Saturday, July 14, 2012

Waiting for the Other Shoe to Drop

West Neck Beach yesterday, where I submerged & felt carefree

So far, I've lived a fairly tragedy-free life.

Sometimes, I'm terrified this means


any day now, 
Maira Kalman shoe drawing. Oh, how I love Maira!

the other shoe

will drop.

Why would I get to go unscathed?

That's not to say my life is easy.

We each have our trials and tribulations.

I constantly face the small battles we all face:

tight finances,
marital woes,
injustices done to our children.
Our parents' aging,

my own slow demise.

But here's this boy, Lane, and his scans keep coming back "hot."

His whole life is one big, nearly- insurmountable battle.**

I have friends who have lost parents young,

or lost spouses at their peak of life.

I have friends who have battled cancer.

Friends who lost jobs, lost their homes.

Why would I get to go unscathed?

Or maybe that's the cruel trick of things. That even when we're unscathed, we wait for that other shoe... we know it's only a matter of time.

So, we make bargains with invisible powers,

and remind gods we don't believe in

that we know how truly blessed we are.

**I am swimming in Lane's honor on August 11th.

If you are able to donate . . . any amount NO MATTER HOW SMALL is appreciated.

Here's the link:

Meanwhile, sharing this magnificent poem by Naomi Shihab Nye, from my friend Stephanie's moving blog, Live-Blogging Love and Loss,

and truly am counting my blessings.

- gae

Before You Know What Kindness Really Is

Before you know what kindness really is
you must lose things,
feel the future dissolve in a moment
like salt in a weakened broth.
What you held in your hand,
what you counted and carefully saved,
all this must go so you know
how desolate the landscape can be
between the regions of kindness. . . .
Before you know kindness as the deepest thing inside,
you must know sorrow as the other deepest thing.
You must wake up with sorrow.
You must speak to it till your voice
catches the thread of all sorrows
and you see the size of the cloth.
Then it is only kindness that makes sense anymore,
only kindness that ties your shoes
and sends you out into the day to mail letters and purchase bread,
only kindness that raises its head
from the crowd of the world to say
it is I you have been looking for,
and then goes with you everywhere
like a shadow or a friend.


  1. Very nice. I'll come back to this. Naomi. . .ahhh. ...Naomi. I have this lovely picture of Naomi and me together. Of course, I tower over her, but her words tend to cover me.

  2. I love you, Paul. Naomi doesn't know what she's missing.

  3. Don't let waiting for the "shoe to drop " rob you of the joy and peace you're experiencing right now. ^_^

  4. Thanks, Angelina. I do my best. Most days successfully. We all have our angst............. ;)



  5. While I am mindful that I have navigated some of life's trials, when I consider Lane's story I am all too aware that nothing really bad has ever happened to me. Contemplating Lane's lot and that of his parents, I literally feel a quiet terror settle upon for I know a visit from such tragedy would find me utterly unprepared to cope. Beautiful poem...moved me beyond measure. Holding a good thought for Lane...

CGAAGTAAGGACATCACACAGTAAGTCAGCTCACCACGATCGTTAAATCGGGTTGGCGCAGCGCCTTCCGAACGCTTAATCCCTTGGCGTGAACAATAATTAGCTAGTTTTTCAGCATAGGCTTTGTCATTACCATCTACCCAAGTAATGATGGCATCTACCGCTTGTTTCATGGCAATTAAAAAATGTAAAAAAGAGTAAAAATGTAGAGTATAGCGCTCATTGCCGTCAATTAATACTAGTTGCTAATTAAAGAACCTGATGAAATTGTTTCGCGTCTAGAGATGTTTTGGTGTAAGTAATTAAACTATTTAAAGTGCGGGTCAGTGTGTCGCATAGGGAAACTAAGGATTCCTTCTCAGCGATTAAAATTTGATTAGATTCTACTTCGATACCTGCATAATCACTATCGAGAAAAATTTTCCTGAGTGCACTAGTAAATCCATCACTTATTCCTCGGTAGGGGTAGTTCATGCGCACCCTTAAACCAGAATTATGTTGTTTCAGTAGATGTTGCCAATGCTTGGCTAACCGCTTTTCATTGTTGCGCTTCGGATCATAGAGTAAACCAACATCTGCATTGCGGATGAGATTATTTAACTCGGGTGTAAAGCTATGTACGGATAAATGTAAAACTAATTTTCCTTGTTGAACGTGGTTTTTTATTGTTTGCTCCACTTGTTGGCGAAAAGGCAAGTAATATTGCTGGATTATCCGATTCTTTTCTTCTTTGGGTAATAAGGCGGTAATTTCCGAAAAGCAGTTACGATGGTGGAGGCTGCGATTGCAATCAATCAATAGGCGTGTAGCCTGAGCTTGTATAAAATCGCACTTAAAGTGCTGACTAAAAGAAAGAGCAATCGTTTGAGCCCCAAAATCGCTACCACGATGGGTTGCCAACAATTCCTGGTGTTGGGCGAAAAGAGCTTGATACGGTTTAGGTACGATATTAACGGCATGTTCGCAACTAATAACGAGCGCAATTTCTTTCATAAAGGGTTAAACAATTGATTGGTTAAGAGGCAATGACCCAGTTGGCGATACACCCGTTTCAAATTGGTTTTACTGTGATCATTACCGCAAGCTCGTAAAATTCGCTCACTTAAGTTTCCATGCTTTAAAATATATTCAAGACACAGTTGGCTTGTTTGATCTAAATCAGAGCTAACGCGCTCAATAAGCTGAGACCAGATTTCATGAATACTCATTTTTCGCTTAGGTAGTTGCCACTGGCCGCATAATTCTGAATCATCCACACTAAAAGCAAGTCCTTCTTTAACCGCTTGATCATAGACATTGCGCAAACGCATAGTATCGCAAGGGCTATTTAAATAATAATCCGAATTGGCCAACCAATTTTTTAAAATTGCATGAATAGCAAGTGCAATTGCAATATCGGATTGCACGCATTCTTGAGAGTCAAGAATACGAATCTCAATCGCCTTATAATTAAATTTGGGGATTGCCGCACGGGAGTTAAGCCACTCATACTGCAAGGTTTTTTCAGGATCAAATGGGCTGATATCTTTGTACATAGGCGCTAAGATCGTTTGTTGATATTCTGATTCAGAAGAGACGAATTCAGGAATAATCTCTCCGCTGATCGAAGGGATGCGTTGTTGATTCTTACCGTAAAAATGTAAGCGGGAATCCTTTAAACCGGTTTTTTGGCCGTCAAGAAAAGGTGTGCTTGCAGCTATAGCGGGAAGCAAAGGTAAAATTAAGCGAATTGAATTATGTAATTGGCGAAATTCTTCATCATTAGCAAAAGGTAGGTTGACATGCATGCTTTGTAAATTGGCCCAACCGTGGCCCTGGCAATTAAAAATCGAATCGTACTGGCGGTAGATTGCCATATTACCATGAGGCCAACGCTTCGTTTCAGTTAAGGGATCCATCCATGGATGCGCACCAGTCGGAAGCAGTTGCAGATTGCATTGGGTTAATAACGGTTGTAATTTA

6. beautiful Gae. Don't wait for the other shoe, just wear the crap out of the ones you're wearing. I think you're doing a good job of that though. :)

  7. I think acknowledging it, being grateful for it, is so important. My own life has been sort of a middle. I've lost a LOT of people, but many of them old, when it was time--see I am the oldest of an oldest and knew five great grandparents and all my grandparents... Harder to lose are parents and aunts--death in youth is painful. But even when I lost my dad at 10, I'd had a little practice. Now when so many are gone I feel I'm able to be philosophical about death--to help others cope with it. I've also faced the crazy-train--not me, evidence to the contrary notwithstanding--and have some skills now to help and cope. They may not be lessons I wanted, but they may very well be lessons I need some day when it is REALLY critical. Or that's how I see it.

    That poem is gorgeous.

  8. I loved the post, the poem, and the picture. A little reflection is always a wonderful thing. Being grateful for what we have is also a wonderful thing. You've got such a way with words!

    I know that I usually don't end up on this part of the blog, but after reading what you wrote, I couldn't resist. I confess that it made me a little teary-eyed (sometimes I get way too emotional).

    Enjoy the rest of the weekend! I will now go back to the other side!;)

  9. Thanks all for reading, getting, sharing...

    Andy, nice to see you here, on this side. You are welcome on both.

    Had a nice swim, but there was so much seaweed, tangling my feet and arms. Felt symbolic. I am just angsty today. :)

  10. This is a beautiful piece about a difficult and challenging truth of life. Love you!!